The scene was the pedestrian equivalent of a rainy rush-hour backup on I-5. Or, a foretaste of lines to come at bus stops around the city, as more and more passengers try to squeeze into fewer, less frequent Metro coaches.
Up to a thousand anxious citizens (by official estimate) queued up to attend last Monday’s King County Council hearing on a two-year, $20 surcharge on vehicle license tabs proposed to stave off sweeping cuts in Metro service. Hundreds filled the council chambers and three overflow rooms. Hundreds more waited outside, where the line stretched out the county courthouse, down Third Avenue, and up Yesler Way.
A large majority (87 percent) of those who signed in to speak urged the council to approve the surcharge straightaway, Tim Eyman be damned, rather than kick it over to a public vote in November. The scene was repeated Thursday night in Burien, when the county’s transportation committee held its only other hearing on the Congestion Relief Charge (CRC), as the surcharge is called in a pitch for motorist support.
Bus supporters still didn’t have enough committed council votes to pass it. The four (unofficially) Democratic councilmembers representing the city of Seattle all endorsed the tab charge from the start. The council’s fifth Democrat, Julia Patterson, who represents Burien and other close-in suburban areas, endorsed it Tuesday, after Monday’s hearing and before she could get lambasted by her constituents at Thursday’s. She said she came aboard after learning something that should not have been any secret — that the charge would restore thousands of hours of bus service in her district.
But the four Republicans on the council, representing cities and rural areas on the Eastside and further south, were still holding out. Much may change by the time the council votes on the CRC this Monday (July 25); some may simply be waiting till they receive enough public pressure to say, “I tried to hold the line on new taxes, but you my constituents made it clear you really want to preserve bus service.” If this minority continues to hold out, however, it will force the measure to the ballot. The legislature, when it authorized the special county tab fee, required a supermajority (i.e. six of nine councilmembers) to pass it outright.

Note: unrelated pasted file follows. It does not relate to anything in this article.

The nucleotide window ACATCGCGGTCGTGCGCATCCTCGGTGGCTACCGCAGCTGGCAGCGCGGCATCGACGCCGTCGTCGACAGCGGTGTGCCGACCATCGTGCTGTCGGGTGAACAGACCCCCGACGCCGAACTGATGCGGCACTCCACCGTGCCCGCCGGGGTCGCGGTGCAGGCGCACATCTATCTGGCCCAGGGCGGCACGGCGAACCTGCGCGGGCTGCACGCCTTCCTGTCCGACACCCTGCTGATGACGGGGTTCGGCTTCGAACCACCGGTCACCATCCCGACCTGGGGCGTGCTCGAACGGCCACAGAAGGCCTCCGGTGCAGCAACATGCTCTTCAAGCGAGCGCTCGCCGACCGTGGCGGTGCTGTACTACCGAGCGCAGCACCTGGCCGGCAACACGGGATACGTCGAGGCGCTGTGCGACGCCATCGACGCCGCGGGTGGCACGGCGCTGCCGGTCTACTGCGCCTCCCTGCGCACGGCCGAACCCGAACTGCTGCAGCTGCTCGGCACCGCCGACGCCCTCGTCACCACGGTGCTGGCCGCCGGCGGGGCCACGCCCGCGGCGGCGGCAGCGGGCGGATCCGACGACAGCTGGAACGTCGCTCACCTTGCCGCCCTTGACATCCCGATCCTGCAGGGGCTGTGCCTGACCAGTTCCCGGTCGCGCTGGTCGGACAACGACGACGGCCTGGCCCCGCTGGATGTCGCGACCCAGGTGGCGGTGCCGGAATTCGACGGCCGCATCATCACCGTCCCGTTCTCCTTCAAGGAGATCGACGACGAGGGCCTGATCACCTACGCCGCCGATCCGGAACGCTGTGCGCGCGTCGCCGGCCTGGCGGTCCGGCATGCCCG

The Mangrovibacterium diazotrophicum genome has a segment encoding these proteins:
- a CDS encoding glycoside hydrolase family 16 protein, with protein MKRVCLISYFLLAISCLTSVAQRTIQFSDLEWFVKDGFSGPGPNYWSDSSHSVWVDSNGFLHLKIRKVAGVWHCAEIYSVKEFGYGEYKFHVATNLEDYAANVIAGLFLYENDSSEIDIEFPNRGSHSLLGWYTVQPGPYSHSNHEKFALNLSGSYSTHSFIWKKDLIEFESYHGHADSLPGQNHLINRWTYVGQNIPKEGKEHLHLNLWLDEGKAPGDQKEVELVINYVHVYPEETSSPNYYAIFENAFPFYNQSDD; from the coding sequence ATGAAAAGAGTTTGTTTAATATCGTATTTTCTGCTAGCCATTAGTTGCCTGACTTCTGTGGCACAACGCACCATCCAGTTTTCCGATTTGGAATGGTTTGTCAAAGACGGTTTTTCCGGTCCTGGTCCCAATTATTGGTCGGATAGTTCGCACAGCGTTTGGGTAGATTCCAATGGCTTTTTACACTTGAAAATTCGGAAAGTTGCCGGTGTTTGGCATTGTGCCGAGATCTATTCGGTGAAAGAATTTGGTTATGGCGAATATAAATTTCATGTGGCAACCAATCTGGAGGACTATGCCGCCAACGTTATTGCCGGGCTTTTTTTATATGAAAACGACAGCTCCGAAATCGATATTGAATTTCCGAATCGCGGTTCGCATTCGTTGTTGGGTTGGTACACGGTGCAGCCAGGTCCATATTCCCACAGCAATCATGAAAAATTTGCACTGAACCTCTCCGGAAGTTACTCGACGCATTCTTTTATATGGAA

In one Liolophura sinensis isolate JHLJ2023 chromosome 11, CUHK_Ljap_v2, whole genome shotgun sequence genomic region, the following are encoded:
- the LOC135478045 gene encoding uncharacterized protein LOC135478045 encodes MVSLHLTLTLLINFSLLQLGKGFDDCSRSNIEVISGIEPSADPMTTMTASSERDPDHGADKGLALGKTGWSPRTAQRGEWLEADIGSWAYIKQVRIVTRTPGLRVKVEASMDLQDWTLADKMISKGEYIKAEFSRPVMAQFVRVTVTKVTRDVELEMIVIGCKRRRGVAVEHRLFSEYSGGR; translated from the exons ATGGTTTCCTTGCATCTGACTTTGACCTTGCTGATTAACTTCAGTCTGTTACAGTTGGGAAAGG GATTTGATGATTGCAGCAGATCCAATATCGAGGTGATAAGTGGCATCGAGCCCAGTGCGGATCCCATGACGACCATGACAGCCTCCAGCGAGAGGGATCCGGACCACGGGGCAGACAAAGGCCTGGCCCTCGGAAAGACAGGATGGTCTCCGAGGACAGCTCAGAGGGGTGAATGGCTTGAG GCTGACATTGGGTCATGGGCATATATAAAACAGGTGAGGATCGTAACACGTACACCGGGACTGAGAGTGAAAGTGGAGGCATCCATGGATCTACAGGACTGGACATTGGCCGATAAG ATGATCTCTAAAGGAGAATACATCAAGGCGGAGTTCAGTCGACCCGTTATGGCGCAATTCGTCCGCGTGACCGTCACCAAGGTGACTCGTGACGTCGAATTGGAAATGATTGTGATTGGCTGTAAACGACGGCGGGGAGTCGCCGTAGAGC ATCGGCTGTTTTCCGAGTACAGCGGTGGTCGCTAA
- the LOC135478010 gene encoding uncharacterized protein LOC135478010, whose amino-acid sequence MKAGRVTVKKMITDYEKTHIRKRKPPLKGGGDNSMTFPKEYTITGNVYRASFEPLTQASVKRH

That public vote would trigger a different kind of pile-up on the ballot, jostling another pitch, at once complementary and competitive, from the city of Seattle for a bigger tab charge to aid transit, bikes, and road repairs. The ballot measure would also constitute a dire cliffhanger for a bus system that’s bursting with passengers and starving, thanks only partly to its own inefficiencies, for funds.
The political dynamics bear some resemblance to those playing out in the other Washington over debt limits and deficit reduction. Many who back the CRC most ardently (and who will also back a city tab charge) do so holding their noses at its finances. Rather than piling on regressive flat fees, which disproportionately affect owners of motorcycles and older and cheaper cars, they’d prefer the pre-Eyman
approach, a charge pegged to vehicle value. Or, better yet, more gas tax. But they’re going for what they hope they can get.
As in the debt-limit debate, the stakes are serious, though the circumstances may seem ridiculous: As a region we’re struggling over $60 million worth of bus service per year (the shortfall that the county hopes to plug with the tab charge) while proceeding with billion-dollar light rail lines. Yeah, I know, those are separate budgets, approved in separate votes. Nonetheless, without that money, Metro warns that “up to 600,000 annual service hours, or 17 percent of the current Metro system, could be eliminated.” Even allowing for a scare factor in that forecast (agencies denied funding tend to find ways to do more than they warned they could), the cuts will certainly go deep, at a time when both the system and its riders are already feeling the strain.
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